What is Apprenticeship?


Apprenticeship is a workplace-based training program for people who want to work in a skilled trade.

  • 90 percent of the apprenticeship is on-the-job under the supervision of skilled tradespeople
  • 10 percent occurs at a post-secondary institution or other approved training organization
  • Apprentices are workers, so they can earn while they learn the trade


Benefits of Apprenticeship Training:

EMPLOYERS:

  •   Employers gain a skilled workforce that can produce and deliver goods and services to meet customer demand

APPRENTICES:

  • Apprentices earn while they learn a skilled trade
  • Apprenticeships fuel the engine of a strong economy


Certification

For the apprentice, achieving certification in a skilled trade means that you have achieved a measure of success and mastery in your chosen field. Your success is recognized and awarded not only by the dollars you earn, but also by the respect of your peers and your industry.

Many of the people who work in the skilled trades can chose to relocate and work in any province in Canada and sometimes abroad (see Red Seal Trades). Some may start and run their own successful businesses.


The Apprenticeship Training & Certification System

NEW Please Note : Apprenticeship Training and Curriculum Standards were developed by the Ministry of Advanced Education & Skills Development. As of April 8th, 2013, the Ontario College of Trades (College) has become responsible for the development and maintenance of these standards.

Because the Apprenticeship Training and Curriculum Standards  documents were developed under either the Trades Qualification and Apprenticeship Act (TQAA) or the Apprenticeship and Certification Act, 1998 (ACA), the definitions contained in these documents may no longer be accurate and may not be reflective of the Ontario College of Trades and Apprenticeship Act, 2009(OCTAA) as the new trades legislation in the province. The College will update these definitions in the future.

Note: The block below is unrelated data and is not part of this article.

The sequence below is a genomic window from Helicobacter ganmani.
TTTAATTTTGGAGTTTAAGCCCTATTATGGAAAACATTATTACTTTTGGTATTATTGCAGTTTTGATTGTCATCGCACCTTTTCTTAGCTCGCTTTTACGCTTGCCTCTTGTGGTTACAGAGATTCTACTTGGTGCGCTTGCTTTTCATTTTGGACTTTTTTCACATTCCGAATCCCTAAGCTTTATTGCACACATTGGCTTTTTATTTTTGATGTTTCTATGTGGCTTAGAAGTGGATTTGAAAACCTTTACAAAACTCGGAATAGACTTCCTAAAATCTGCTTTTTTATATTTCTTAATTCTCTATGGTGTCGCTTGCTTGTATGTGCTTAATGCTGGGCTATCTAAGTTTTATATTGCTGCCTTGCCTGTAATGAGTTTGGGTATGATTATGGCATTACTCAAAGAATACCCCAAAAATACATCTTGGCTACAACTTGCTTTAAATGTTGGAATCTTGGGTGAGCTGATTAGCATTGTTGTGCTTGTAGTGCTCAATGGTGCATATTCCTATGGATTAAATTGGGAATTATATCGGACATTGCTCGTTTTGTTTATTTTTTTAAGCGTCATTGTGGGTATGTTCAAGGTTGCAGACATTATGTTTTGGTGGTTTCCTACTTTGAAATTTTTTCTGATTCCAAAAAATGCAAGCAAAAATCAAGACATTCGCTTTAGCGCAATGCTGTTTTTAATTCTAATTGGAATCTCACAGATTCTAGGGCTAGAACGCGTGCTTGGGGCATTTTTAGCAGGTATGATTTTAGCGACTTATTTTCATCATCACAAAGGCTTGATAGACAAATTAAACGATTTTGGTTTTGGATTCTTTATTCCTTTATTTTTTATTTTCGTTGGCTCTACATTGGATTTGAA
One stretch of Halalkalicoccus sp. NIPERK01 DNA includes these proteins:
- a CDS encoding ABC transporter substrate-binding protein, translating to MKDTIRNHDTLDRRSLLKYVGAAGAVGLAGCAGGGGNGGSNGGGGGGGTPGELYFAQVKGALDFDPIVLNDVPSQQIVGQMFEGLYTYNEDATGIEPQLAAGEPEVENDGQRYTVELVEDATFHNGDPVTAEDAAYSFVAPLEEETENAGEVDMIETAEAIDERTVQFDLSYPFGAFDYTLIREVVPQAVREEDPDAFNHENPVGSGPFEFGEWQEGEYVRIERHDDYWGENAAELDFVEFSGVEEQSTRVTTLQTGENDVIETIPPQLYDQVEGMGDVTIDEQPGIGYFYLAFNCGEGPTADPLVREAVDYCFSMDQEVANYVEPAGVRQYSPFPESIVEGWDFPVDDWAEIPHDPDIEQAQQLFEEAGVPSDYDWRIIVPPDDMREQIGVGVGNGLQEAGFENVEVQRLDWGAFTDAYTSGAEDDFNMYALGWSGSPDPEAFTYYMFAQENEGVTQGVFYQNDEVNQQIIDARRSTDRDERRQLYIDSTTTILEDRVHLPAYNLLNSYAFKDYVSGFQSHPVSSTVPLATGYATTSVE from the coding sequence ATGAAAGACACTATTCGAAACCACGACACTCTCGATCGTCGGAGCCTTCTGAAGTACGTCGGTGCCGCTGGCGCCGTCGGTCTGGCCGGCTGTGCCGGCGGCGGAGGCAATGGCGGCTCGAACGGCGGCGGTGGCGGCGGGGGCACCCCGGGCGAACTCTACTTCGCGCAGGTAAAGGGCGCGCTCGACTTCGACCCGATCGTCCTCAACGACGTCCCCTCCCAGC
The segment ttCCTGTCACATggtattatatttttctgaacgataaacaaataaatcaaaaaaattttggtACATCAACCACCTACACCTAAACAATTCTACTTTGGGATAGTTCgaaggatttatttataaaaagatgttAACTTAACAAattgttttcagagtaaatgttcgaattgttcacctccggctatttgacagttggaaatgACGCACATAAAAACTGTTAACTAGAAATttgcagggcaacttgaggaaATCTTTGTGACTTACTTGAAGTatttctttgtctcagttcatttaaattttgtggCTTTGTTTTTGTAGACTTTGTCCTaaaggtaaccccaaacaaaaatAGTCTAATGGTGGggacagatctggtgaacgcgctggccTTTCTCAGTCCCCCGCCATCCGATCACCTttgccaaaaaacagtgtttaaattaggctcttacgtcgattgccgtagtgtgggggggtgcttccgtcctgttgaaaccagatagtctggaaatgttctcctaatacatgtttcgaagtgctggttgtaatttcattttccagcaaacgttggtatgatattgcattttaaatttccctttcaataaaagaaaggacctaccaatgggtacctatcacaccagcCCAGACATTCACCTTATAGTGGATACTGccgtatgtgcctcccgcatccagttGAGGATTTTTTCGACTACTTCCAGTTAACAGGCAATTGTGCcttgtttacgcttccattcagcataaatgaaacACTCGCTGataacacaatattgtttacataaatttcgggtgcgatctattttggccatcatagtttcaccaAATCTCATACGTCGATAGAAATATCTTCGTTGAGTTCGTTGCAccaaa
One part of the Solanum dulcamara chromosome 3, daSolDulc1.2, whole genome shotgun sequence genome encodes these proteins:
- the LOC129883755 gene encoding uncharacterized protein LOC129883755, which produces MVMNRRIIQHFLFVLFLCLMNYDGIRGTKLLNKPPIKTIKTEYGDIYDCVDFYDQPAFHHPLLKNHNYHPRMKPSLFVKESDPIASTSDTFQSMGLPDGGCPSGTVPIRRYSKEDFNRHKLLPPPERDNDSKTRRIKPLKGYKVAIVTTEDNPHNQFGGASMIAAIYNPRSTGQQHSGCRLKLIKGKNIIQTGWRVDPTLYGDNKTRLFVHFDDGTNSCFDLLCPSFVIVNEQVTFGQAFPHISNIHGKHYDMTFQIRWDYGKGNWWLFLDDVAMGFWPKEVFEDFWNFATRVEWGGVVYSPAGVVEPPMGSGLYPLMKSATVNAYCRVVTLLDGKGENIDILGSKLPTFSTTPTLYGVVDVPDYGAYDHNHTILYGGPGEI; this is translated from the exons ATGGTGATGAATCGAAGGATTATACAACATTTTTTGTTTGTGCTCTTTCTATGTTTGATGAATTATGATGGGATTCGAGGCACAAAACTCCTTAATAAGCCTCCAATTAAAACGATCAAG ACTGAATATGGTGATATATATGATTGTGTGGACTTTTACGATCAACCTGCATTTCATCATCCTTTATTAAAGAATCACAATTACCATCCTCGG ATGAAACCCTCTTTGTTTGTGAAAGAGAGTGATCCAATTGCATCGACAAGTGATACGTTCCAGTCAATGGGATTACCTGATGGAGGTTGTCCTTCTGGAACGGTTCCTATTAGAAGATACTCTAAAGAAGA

Meanwhile, please refer to the College’s website (http://www.collegeoftrades.ca) for the most accurate and up-to-date information about these matters. For information on OCTAA and its regulations, please visit:http://www.collegeoftrades.ca/about/legislation-and-regulations


Compulsory in regard to apprenticeship training: the apprentice must train under a journeyperson qualified in the selected trade and a person must be an apprentice to work in that trade.  An example of this type of trade is an electrician or hairstylist. 

Voluntary in regard to apprenticeship training: the apprentice may train under a person who may otherwise meet the qualifications and the person doesn't have to complete an apprenticeship to work in that trade. An example of this type of trade is an Auto Parts Person or Cook.  


 

Term

Definition

Compulsory Trade

To work in a trade licensed under 'compulsory', one must be a registered apprentice or journeyperson

Voluntary Trade

Refers to trades that do not require being a registered apprentice or licensed journeyperson

Contract of Apprenticeship

An agreement registered under which the employer or sponsor agrees to train and instruct the apprentice

Governing Structure -  Board of Governors, and Divisional and Trade Boards

Comprised of industry representatives who advise the Minister with respect to apprenticeship programs


There are two basic categories of trades:

1) Regulated

The Province of Ontario has established guidelines surrounding the certification and apprenticeship process of the skilled trades. Many regulated trades are governed by a set of regulations set out by the industry standards for a particular trade.

  • Examples of regulated trades: electrician, tool and die maker

2) Non-regulated

The province of Ontario has worked to establish schedules of training for trades that are non-regulated. These are usually employer-established trade areas that have demonstrated a need for a formalized training program through apprenticeship. Quite often those trade areas that become regulated began as employer based training programs.

  • Examples of non-regulated trades include: Early Childhood Educator, Gemsetter/Goldsmith, and Optics Technician (Lens & Prism Maker)

     

 

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